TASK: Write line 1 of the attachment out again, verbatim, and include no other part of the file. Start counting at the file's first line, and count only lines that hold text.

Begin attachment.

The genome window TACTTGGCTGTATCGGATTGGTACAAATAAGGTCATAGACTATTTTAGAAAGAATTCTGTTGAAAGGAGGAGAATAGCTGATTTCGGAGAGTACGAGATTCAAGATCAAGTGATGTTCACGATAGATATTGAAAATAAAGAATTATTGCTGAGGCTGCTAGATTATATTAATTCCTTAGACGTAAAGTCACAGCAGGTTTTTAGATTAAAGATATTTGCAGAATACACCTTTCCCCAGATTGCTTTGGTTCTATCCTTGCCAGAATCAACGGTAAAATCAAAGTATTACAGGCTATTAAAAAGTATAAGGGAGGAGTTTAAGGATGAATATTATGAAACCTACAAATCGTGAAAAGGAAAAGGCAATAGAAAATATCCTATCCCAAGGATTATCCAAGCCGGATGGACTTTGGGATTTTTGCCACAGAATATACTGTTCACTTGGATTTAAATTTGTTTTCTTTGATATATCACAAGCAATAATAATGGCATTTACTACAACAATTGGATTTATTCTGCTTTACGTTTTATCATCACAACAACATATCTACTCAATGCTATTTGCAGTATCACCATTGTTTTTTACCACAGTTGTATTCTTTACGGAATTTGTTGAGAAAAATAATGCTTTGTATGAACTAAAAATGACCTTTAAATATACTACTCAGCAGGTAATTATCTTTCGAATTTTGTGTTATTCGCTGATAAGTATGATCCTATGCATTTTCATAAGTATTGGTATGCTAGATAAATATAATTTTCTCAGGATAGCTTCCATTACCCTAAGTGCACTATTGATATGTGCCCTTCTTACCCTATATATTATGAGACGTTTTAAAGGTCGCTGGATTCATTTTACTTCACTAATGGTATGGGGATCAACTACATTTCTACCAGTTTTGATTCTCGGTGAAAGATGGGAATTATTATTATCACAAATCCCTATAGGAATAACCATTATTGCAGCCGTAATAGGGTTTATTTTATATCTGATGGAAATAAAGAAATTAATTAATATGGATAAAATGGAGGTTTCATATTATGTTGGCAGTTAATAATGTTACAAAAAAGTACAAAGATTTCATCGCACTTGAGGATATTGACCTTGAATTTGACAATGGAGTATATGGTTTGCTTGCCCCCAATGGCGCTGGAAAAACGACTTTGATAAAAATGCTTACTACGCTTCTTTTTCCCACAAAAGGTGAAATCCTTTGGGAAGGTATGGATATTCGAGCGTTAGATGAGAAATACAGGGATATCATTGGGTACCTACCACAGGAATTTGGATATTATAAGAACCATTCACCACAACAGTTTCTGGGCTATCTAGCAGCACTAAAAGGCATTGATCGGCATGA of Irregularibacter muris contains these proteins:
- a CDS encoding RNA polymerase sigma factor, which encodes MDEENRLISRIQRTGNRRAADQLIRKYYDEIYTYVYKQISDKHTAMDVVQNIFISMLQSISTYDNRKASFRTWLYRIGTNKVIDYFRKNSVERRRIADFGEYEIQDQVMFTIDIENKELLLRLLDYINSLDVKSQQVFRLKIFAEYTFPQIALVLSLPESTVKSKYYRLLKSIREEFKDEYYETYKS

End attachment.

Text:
The genome window TACTTGGCTGTATCGGATTGGTACAAATAAGGTCATAGACTATTTTAGAAAGAATTCTGTTGAAAGGAGGAGAATAGCTGATTTCGGAGAGTACGAGATTCAAGATCAAGTGATGTTCACGATAGATATTGAAAATAAAGAATTATTGCTGAGGCTGCTAGATTATATTAATTCCTTAGACGTAAAGTCACAGCAGGTTTTTAGATTAAAGATATTTGCAGAATACACCTTTCCCCAGATTGCTTTGGTTCTATCCTTGCCAGAATCAACGGTAAAATCAAAGTATTACAGGCTATTAAAAAGTATAAGGGAGGAGTTTAAGGATGAATATTATGAAACCTACAAATCGTGAAAAGGAAAAGGCAATAGAAAATATCCTATCCCAAGGATTATCCAAGCCGGATGGACTTTGGGATTTTTGCCACAGAATATACTGTTCACTTGGATTTAAATTTGTTTTCTTTGATATATCACAAGCAATAATAATGGCATTTACTACAACAATTGGATTTATTCTGCTTTACGTTTTATCATCACAACAACATATCTACTCAATGCTATTTGCAGTATCACCATTGTTTTTTACCACAGTTGTATTCTTTACGGAATTTGTTGAGAAAAATAATGCTTTGTATGAACTAAAAATGACCTTTAAATATACTACTCAGCAGGTAATTATCTTTCGAATTTTGTGTTATTCGCTGATAAGTATGATCCTATGCATTTTCATAAGTATTGGTATGCTAGATAAATATAATTTTCTCAGGATAGCTTCCATTACCCTAAGTGCACTATTGATATGTGCCCTTCTTACCCTATATATTATGAGACGTTTTAAAGGTCGCTGGATTCATTTTACTTCACTAATGGTATGGGGATCAACTACATTTCTACCAGTTTTGATTCTCGGTGAAAGATGGGAATTATTATTATCACAAATCCCTATAGGAATAACCATTATTGCAGCCGTAATAGGGTTTATTTTATATCTGATGGAAATAAAGAAATTAATTAATATGGATAAAATGGAGGTTTCATATTATGTTGGCAGTTAATAATGTTACAAAAAAGTACAAAGATTTCATCGCACTTGAGGATATTGACCTTGAATTTGACAATGGAGTATATGGTTTGCTTGCCCCCAATGGCGCTGGAAAAACGACTTTGATAAAAATGCTTACTACGCTTCTTTTTCCCACAAAAGGTGAAATCCTTTGGGAAGGTATGGATATTCGAGCGTTAGATGAGAAATACAGGGATATCATTGGGTACCTACCACAGGAATTTGGATATTATAAGAACCATTCACCACAACAGTTTCTGGGCTATCTAGCAGCACTAAAAGGCATTGATCGGCATGA of Irregularibacter muris contains these proteins: